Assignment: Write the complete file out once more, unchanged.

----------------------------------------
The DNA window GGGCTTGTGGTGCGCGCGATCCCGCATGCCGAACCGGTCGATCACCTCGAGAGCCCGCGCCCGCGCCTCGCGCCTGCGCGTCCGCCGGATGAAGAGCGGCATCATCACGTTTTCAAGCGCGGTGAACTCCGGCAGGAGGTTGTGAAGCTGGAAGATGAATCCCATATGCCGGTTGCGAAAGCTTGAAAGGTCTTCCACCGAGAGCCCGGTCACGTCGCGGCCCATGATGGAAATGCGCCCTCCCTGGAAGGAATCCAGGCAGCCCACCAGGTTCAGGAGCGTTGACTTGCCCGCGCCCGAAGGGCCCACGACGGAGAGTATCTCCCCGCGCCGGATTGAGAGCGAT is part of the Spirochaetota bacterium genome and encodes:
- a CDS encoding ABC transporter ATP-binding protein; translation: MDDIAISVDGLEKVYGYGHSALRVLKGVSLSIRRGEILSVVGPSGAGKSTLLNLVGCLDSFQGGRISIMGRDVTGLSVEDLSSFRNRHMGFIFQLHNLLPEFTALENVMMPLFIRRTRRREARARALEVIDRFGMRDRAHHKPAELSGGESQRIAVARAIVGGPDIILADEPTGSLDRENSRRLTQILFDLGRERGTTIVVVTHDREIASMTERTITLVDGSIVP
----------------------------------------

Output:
The DNA window GGGCTTGTGGTGCGCGCGATCCCGCATGCCGAACCGGTCGATCACCTCGAGAGCCCGCGCCCGCGCCTCGCGCCTGCGCGTCCGCCGGATGAAGAGCGGCATCATCACGTTTTCAAGCGCGGTGAACTCCGGCAGGAGGTTGTGAAGCTGGAAGATGAATCCCATATGCCGGTTGCGAAAGCTTGAAAGGTCTTCCACCGAGAGCCCGGTCACGTCGCGGCCCATGATGGAAATGCGCCCTCCCTGGAAGGAATCCAGGCAGCCCACCAGGTTCAGGAGCGTTGACTTGCCCGCGCCCGAAGGGCCCACGACGGAGAGTATCTCCCCGCGCCGGATTGAGAGCGAT is part of the Spirochaetota bacterium genome and encodes:
- a CDS encoding ABC transporter ATP-binding protein; translation: MDDIAISVDGLEKVYGYGHSALRVLKGVSLSIRRGEILSVVGPSGAGKSTLLNLVGCLDSFQGGRISIMGRDVTGLSVEDLSSFRNRHMGFIFQLHNLLPEFTALENVMMPLFIRRTRRREARARALEVIDRFGMRDRAHHKPAELSGGESQRIAVARAIVGGPDIILADEPTGSLDRENSRRLTQILFDLGRERGTTIVVVTHDREIASMTERTITLVDGSIVP